I hope to post a new meditation here every Friday to help you guide your thoughts, energy and impulses as a writer through the coming weekend. Some will be directly from me, others will come from coaches and thinkers I respect.

The simplest way to handle a meditation is to sit comfortably in a quiet, dimly lit space, light a candle, and stare at the flame while you read the meditation, multiple times if necessary. Very soft background music can help block out the sounds outside your space.
 
 You can approach a meditation in multiple ways.
 
 One popular way is to think about the meditation itself and “listen” from inside for responses to what it’s suggesting to you. “Listening” can include actually hearing words, but it can also mean feelings, intuitions, passing images and other idea “inputs” that are normal for you.
 
 Another effective way is to spend the first part of your meditation staring at the candle flame and breathing, thinking of nothing at first (do not read the meditation yet). Allow your mind to spend its stray energy and breathe all the random thoughts as far outside yourself as you can. The goal is to be blank; then read the meditation and “listen.” Sometimes, the material in the racing random thoughts you just dispelled can inform how you “hear” the wisdom in the meditation.
 
Always remember, as creative people, we already carry solutions to our creative challenges inside ourselves. It’s how we find our access to them that unlocks our creativity and liberates us to make, be and do.  

Today’s meditation comes from Beth Mende Conny:

 Pounding Against the Heart

There comes a point in an idea’s life when it begins to pound against the walls of the heart.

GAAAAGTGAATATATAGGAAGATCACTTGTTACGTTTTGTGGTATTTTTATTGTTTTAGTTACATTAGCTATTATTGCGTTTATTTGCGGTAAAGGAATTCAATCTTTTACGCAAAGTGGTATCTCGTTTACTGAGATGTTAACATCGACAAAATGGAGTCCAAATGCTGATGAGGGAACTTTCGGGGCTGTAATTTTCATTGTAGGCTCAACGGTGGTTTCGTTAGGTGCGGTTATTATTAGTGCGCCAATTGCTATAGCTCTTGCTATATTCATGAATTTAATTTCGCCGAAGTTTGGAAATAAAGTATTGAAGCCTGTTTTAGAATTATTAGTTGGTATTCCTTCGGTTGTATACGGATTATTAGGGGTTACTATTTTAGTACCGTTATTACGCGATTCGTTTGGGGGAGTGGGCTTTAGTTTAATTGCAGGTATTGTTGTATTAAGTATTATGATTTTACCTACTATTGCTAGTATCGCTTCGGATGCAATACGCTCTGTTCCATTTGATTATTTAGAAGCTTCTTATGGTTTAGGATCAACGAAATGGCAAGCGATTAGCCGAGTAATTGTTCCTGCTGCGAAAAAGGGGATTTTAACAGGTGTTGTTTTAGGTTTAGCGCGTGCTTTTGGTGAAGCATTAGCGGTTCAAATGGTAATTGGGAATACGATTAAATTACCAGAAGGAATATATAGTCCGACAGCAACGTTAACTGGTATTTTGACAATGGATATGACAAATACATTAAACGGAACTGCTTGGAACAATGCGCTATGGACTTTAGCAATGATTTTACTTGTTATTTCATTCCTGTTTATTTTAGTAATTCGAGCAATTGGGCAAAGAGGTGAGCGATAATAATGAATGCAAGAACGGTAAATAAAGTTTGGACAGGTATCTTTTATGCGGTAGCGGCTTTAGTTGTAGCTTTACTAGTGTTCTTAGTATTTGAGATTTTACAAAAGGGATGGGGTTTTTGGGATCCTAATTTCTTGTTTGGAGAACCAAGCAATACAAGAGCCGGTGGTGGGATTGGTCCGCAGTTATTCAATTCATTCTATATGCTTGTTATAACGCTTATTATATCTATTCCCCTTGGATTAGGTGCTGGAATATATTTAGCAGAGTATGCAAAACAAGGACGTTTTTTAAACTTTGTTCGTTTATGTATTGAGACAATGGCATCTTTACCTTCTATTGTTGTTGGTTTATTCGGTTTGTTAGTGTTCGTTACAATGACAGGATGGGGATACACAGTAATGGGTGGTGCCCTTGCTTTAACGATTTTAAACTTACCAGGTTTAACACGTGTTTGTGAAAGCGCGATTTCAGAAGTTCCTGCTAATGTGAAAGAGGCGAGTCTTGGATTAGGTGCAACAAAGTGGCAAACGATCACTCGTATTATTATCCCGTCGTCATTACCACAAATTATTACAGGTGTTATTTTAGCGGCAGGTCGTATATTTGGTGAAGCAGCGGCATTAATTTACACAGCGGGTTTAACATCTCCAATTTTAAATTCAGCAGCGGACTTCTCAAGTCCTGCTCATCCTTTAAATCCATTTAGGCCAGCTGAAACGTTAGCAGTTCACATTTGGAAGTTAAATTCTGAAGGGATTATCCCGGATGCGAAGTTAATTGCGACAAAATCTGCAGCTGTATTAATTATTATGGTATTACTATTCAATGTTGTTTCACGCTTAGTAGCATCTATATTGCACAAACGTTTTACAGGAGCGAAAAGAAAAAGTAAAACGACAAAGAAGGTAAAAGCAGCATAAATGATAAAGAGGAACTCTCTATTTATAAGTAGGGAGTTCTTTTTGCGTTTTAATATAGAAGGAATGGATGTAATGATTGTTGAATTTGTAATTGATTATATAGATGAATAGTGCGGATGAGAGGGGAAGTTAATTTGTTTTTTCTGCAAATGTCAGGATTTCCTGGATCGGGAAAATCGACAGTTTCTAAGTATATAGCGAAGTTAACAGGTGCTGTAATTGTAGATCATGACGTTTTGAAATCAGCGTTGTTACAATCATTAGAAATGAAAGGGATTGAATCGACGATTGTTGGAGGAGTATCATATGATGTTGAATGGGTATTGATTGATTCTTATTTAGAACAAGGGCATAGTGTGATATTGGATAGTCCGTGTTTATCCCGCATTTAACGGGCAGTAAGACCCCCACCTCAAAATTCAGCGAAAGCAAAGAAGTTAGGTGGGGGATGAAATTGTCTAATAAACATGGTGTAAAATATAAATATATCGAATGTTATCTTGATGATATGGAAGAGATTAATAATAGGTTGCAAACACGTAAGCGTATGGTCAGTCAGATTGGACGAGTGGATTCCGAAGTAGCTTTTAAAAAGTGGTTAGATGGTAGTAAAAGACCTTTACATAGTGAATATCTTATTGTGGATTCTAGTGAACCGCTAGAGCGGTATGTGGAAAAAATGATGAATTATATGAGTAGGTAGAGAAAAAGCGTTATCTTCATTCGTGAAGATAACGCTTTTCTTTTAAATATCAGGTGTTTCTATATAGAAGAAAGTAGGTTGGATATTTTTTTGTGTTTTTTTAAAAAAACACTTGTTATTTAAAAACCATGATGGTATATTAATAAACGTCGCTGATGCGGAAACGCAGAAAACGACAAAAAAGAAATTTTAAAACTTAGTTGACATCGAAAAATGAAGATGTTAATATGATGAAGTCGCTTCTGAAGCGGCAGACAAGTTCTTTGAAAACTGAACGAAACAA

It seeks release, physical expression, be it by pen or keyboard.

Words give it shape and substance, yes, but cannot explain where it comes from or why, like a salmon crashing into rapids and rocks, it must get where it’s going.

No matter what, no matter how.

Listen to The Woodcarver

Public domain image: "Bells on Lacquered Stand: Marquis Yi Tomb"

I wanted to share a link with my readers, students and clients today from the Center for Courage & Renewal.

Founder Parker Palmer has his thumb on one of the key things that writers need to consider as a means for staying connected with themselves. The motto for the organization may be a simple one–“Reconnecting Who You Are with What You Do”–but it’s also one of the hardest things for creative people of every stripe to actually do.

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Monthly Dispatch for February: Use it or lose it!

Public Domain Image: "Treasure Island" by Georges Roux (1885) for Robert Louis Stevenson's book of the same title

What is it about American culture that drives us to possess things and then not use them? We are living in belt-tightening times and yet, all around us we can find plenty of things to keep us feeling whole and complete.